Understanding Public Opinions on Climate Change in the U.S.


Climate Change

Meryl Compton
January 2016

With the recent year of historic climate action behind us, it’s now time to gain some perspective about where the general public stands on issues related to climate and clean energy. By carefully studying the full complexity of public opinions, and identifying significant gaps between mass public and expert opinions, it is possible to improve communication, policy strategy, and public engagement so that real change can happen. By considering public opinions when developing a course of action, the public is then given the ability to influence policymakers and major institutions, and to help establish national priorities.

Although a majority of Americans trust the scientific community and believe that climate change is real, the public’s confidence has remained more or less the same since the mid 2000’s. John Krosnick of Stanford University’s Woods Institute for the Environment conducted a survey in 2010, which showed that­ 75% of Americans believe temperatures have been rising and 70% are confident in what scientists say regarding the environment 10. Several ongoing surveys actually show a small decline in people’s belief in climate change over the ­last couple of years. Gallup has been tracking climate-related trends, such as the public’s worry, since 2001, and reports that worry was at its lowest point last year8. Aside from small fluctuations, over the last five years, the percentage of Americans who believe climate change is already occurring has remained steady at around 55%, and even the extreme weather of the 2014-2015 winter didn’t seem to sway the public8.

Several surveys have been monitoring public concern about climate change over the last 5 to 10 years, and the Pew Institute has been tracking these changes globally. Pew confirms what the US-only surveys found, reporting very small changes in overall concern, aside from noticeable declines in China and Japan7. Of course, there is a lot of variation among nations and within larger regions, but for the most part, there is still a lot of ambivalence about the importance of climate change. While it is unfortunate that climate change, and its scientifically confirmed causes, are not more widely accepted, some new polls show that this may begin to change in the near future6. A joint survey by Yale University and George Mason University showed that the public’s certainty might be shifting; those who already think climate change is occurring are becoming more sure, while those who do not are becoming less and less so2. It seems that even the climate change deniers may be starting to doubt their own skepticism. It also seems that a more precautionary approach towards environmental matters is becoming more popular. According to a New York Times and CBS News poll, 54% of Americans would choose to protect the environment over stimulating the economy in a situation where a sacrifice had to be made9.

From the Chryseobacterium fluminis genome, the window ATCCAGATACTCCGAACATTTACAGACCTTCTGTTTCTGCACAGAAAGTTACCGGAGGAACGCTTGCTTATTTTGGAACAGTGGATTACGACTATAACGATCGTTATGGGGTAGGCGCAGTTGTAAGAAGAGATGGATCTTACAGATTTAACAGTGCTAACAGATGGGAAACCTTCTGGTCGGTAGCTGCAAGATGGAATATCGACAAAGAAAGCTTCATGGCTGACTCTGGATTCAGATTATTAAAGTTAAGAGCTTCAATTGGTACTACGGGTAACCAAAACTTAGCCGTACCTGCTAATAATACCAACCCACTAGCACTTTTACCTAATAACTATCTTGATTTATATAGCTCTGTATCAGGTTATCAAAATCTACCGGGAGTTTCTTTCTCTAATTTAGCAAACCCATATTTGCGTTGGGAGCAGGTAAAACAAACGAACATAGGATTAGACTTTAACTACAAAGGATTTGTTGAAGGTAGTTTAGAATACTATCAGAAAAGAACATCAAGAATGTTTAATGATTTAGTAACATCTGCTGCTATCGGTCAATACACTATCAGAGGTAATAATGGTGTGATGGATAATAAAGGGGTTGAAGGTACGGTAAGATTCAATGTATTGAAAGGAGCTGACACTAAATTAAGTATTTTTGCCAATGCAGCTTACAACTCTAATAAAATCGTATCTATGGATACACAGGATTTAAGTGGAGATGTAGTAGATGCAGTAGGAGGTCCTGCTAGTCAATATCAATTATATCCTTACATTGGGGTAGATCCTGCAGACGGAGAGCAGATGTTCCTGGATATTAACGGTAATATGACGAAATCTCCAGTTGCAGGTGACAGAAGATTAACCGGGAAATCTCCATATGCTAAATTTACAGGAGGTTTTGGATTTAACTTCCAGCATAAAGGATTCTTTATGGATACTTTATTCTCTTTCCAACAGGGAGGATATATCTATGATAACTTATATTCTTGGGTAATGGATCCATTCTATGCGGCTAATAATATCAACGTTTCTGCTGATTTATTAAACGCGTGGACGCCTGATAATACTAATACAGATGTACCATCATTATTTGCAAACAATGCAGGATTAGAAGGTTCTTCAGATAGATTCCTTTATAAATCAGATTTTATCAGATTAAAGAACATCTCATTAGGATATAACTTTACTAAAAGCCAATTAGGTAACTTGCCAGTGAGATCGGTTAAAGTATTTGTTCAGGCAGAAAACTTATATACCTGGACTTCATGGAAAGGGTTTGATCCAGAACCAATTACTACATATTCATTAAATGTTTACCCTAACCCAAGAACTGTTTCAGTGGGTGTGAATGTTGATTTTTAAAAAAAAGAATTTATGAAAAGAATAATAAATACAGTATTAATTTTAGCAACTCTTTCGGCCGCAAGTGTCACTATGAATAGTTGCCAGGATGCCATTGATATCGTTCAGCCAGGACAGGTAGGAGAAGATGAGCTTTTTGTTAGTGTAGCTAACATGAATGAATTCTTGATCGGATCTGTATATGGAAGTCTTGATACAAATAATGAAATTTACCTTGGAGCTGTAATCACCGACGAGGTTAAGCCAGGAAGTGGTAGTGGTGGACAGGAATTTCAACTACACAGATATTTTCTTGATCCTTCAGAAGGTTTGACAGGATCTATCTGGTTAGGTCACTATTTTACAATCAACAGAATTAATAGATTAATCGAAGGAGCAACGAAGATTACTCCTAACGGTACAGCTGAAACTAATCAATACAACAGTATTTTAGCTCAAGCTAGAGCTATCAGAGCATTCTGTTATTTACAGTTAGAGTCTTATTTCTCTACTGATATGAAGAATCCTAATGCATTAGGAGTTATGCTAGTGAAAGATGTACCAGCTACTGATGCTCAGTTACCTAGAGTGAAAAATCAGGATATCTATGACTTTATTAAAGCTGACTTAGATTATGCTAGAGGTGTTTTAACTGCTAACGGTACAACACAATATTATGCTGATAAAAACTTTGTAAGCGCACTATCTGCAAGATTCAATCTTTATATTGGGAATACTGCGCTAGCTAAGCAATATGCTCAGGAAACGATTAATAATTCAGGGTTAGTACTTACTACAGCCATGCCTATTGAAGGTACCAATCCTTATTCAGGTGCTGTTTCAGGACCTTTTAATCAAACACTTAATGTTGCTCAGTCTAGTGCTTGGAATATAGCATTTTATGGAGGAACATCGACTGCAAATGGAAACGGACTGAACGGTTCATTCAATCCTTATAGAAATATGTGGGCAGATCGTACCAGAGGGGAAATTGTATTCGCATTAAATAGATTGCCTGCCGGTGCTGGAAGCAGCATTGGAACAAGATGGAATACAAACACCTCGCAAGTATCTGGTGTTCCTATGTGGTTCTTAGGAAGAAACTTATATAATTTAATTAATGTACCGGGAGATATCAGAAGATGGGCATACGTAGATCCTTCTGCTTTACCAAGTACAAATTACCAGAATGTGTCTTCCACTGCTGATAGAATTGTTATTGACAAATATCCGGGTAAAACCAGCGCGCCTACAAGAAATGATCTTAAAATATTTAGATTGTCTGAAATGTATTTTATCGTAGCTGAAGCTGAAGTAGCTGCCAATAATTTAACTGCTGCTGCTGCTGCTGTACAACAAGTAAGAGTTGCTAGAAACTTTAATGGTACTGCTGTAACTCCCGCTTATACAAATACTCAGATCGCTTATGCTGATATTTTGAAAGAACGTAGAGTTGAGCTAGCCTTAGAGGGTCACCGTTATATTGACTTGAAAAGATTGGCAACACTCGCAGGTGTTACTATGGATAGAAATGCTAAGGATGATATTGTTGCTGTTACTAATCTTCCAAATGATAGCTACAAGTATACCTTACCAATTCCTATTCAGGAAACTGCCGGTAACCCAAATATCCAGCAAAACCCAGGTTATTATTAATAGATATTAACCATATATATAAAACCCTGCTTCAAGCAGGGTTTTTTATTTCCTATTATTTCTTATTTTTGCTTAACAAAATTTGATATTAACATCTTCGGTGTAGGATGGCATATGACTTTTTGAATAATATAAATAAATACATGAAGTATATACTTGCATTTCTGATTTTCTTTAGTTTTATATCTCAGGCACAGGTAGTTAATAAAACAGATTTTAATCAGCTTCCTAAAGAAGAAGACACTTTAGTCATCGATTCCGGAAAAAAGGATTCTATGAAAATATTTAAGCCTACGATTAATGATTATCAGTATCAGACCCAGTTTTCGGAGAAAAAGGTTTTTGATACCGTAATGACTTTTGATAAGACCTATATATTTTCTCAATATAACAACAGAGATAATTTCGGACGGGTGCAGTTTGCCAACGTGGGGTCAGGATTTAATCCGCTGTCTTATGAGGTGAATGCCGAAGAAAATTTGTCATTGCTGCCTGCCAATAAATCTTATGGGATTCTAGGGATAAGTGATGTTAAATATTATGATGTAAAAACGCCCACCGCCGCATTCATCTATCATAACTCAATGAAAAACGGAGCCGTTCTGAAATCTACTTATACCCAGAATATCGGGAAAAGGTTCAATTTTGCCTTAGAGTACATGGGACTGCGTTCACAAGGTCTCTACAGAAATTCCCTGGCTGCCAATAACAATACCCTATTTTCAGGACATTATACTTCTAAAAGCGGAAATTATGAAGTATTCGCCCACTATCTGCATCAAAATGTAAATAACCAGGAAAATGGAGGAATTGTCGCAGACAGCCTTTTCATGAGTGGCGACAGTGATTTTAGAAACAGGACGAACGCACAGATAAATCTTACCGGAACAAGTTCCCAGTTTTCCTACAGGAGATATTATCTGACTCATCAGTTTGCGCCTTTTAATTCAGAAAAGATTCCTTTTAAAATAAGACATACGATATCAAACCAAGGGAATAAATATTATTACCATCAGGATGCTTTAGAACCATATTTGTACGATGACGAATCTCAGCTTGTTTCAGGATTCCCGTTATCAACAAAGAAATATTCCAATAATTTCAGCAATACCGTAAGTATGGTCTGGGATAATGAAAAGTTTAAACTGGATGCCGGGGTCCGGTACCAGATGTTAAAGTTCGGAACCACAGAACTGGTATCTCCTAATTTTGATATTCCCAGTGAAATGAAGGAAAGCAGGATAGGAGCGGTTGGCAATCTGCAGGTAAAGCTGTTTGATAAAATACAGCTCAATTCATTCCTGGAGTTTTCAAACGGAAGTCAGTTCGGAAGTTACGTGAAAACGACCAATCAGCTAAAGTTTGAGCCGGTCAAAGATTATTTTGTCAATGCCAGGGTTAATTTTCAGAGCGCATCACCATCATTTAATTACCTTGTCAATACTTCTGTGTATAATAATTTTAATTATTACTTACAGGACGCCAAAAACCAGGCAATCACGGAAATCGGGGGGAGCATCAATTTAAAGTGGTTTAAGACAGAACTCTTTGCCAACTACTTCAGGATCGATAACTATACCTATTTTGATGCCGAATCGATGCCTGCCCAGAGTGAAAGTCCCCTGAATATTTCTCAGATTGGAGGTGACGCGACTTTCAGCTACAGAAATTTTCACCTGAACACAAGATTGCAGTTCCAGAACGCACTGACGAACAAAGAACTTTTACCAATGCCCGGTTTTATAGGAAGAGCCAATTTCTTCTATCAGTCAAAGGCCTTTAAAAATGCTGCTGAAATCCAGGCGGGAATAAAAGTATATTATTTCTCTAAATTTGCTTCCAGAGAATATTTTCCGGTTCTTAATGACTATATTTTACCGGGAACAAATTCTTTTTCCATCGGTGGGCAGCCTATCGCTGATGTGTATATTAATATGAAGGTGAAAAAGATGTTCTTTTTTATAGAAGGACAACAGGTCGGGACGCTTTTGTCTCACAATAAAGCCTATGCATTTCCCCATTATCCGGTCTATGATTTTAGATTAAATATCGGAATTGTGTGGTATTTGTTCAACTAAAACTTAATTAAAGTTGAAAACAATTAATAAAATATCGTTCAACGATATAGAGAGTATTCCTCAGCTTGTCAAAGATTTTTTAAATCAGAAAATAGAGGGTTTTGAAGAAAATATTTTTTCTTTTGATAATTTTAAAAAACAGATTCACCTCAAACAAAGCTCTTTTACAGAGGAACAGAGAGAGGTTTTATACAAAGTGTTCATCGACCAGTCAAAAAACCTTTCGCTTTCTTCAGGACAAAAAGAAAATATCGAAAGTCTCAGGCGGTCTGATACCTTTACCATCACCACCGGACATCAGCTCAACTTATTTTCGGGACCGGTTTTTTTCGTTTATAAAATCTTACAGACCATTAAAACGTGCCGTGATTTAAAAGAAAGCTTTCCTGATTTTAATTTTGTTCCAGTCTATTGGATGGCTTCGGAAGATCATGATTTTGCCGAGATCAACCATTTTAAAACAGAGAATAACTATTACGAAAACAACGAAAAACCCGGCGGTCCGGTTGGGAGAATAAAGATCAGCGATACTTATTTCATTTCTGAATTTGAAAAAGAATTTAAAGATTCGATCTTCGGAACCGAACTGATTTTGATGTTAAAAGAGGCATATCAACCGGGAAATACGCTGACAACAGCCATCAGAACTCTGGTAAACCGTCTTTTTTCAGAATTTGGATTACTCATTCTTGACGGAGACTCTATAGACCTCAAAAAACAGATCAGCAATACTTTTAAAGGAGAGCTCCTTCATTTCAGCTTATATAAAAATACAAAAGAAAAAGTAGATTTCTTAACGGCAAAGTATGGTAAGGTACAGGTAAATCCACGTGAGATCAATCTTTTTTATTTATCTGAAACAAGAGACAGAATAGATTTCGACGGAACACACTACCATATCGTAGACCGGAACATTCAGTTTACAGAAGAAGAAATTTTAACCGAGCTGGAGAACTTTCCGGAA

There has been a lot of progress in the climate and energy fields, and the majority of the scientific community is clearly in agreement regarding the reality of climate change and its causes6. So why haven’t the general public’s attitudes about these issues caught up? It is a complicated question, and there is no one simple answer. It is challenging to change people’s perceptions in general, especially when there appears to be confusion and uncertainty among scientists and political leaders, or when your family, neighborhood, or entire community is of a particular point of view. It is also difficult to gain support for a burdensome issue, such as climate change, that threatens our way of life, and that people expect will involve personal sacrifice and effort in the future. For most people, because there are already so many pressing issues to deal with, it’s simply easier to push climate change aside for as long as possible, and avoid feeling any guilt or fear. Eula Biss of Northwestern University believes that the media can also have a major influence on the public’s perceptions of critical scientific issues1. Many people rely on popular and social media, rather than media based on well-respected, objective, and scientific publications, which leads to oversimplification and misinformation about many key issues. So, even though there is a consensus among experts, if the popular media does not provide current and accurate information, the general public’s perceptions of climate change will be fragmented and perpetually out-of-date. Also, there are a staggering number of news sources, which makes it possible for people to cherry-pick the type of news they see and which viewpoints they’re exposed to. This enables individuals, and even whole communities, to reinforce almost any worldview or mental model, and even to ignore an issue altogether. Sometimes it may be unintentional, but either way, it’s easy to develop a skewed perspective on climate change. Hopefully, with a more effective and accurate distribution of information, the public’s view of climate change can be more aligned with that of the experts. In addition, Krosnick believes that extreme weather events and noticeably warmer temperatures will eventually convince a greater number of people that climate change is already happening around the world10.